The polybrominated biphenyl known as "Firemaster" is a flame retardant that accidentally became mixed with cattle feed in Michigan in 1973. The resulting toxicosis to animals and humans prompted extensive study to determine Firemaster's toxic components. Although 4 of 12 major Chromatographic peaks of Firemaster produce mixed enzyme induction, they do not account for the total toxicity. By capillary gas chromatography, it was observed that Firemaster FF-1, lot FH 7042, consisted of at least 60 compounds. We have isolated or otherwise determined the structure for 10 minor components of Firemaster: 3,3′,4,4′-tetra-,2,2′,3,5′, 6-penta-,2,2′,4,4′,5-penta-,3,3′, 4,4′,5-penta-,2,3,3′, 4,4′, 5-hexa-,2,3,3′,4,4′,5′-hexa-, 3,3′,4,4′,5,5′-hexa-, 2,2′, 3,3′,4,5,5′- hepta-,2,3,3′,4,4′,5,5′- hepta-and 2,2′,3,3′,4,5,6′- hepta-bromobiphenyl. All of these polybromobiphenyl congeners except 2,2′,4,4′,5-pentabromobiphenyl are in the latest eluting (most polar) fraction by normal-phase high-performance liquid chromatography of Firemaster. This fraction exhibits biological activity. Hyperkeratosis induction tests were carried out on rabbit ears with 3,3′,4,4′-tetra-,2,2′,3,5′, 6-penta-, 2,3,3′,4,4′,5-hexa-, 3,3′,4,4′,5,5′-hexa-, and 2,2′,3,3′,4,5,6′-heptabromobiphenyl, but only 3,3′,4,4′-tetra- and 3,3′,4,4′,5,5′-hexabromobiphenyl gave positive responses. Apparently, these two compounds and 3,3′,4,4′,5-pentabromobiphenyl are significant contributors to the hyperkeratotic activity of Firemaster.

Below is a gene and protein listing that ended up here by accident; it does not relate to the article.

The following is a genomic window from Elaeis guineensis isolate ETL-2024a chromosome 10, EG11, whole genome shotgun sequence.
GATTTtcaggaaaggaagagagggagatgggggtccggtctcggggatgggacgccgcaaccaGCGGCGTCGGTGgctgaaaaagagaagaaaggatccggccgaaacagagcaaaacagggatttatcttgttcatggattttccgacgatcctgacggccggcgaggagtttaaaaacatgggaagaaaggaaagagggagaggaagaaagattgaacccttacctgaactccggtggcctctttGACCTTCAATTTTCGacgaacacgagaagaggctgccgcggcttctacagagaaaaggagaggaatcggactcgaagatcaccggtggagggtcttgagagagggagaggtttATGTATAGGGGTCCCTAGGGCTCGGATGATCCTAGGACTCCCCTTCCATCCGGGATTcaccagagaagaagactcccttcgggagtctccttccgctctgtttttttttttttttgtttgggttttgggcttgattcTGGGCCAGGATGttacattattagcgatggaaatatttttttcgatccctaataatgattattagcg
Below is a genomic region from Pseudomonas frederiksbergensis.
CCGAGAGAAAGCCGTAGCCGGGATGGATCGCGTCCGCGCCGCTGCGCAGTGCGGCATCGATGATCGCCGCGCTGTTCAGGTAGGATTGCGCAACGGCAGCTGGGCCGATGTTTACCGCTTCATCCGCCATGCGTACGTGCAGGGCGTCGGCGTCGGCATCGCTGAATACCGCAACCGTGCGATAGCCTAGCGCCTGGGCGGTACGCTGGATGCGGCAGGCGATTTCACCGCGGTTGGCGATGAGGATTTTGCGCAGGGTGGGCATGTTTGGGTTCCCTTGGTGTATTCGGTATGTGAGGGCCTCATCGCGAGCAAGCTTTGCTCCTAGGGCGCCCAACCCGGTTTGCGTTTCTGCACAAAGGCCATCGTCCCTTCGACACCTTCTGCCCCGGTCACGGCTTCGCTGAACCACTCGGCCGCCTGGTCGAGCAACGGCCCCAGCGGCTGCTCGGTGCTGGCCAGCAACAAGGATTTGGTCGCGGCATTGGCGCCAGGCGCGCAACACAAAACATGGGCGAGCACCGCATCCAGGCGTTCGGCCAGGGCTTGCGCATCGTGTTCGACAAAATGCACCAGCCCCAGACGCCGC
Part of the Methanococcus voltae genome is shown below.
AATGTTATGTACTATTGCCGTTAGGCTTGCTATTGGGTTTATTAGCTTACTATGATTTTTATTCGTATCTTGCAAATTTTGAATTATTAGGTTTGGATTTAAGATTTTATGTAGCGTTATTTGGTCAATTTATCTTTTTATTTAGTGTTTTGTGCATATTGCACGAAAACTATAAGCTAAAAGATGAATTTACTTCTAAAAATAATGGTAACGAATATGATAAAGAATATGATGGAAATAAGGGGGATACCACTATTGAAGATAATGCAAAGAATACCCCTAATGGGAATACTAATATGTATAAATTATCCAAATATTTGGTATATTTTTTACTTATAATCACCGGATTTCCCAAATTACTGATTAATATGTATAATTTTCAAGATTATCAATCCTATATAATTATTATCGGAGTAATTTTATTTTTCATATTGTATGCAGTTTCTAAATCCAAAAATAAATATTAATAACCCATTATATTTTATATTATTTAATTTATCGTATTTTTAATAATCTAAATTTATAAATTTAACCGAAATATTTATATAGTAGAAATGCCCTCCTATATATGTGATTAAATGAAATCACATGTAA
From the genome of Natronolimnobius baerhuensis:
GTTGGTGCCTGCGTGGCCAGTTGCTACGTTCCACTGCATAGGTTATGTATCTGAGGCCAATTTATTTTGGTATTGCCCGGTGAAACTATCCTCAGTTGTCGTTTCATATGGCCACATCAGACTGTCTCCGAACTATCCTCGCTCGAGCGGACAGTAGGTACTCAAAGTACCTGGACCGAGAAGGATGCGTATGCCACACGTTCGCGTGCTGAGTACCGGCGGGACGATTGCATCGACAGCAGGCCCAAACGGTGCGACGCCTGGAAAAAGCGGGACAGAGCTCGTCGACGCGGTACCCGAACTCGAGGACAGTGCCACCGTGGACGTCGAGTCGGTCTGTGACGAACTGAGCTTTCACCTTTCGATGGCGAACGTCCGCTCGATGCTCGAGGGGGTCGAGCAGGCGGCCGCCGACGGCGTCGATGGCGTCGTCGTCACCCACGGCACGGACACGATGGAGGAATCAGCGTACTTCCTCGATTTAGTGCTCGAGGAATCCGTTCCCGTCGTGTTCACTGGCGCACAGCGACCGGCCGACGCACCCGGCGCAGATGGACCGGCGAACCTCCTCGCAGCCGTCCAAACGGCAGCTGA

|Original language||English (US)|
|Number of pages||12|
|Journal||Archives of Environmental Contamination and Toxicology|
|Publication status||Published - Nov 1 1983|
All Science Journal Classification (ASJC) codes
- Health, Toxicology and Mutagenesis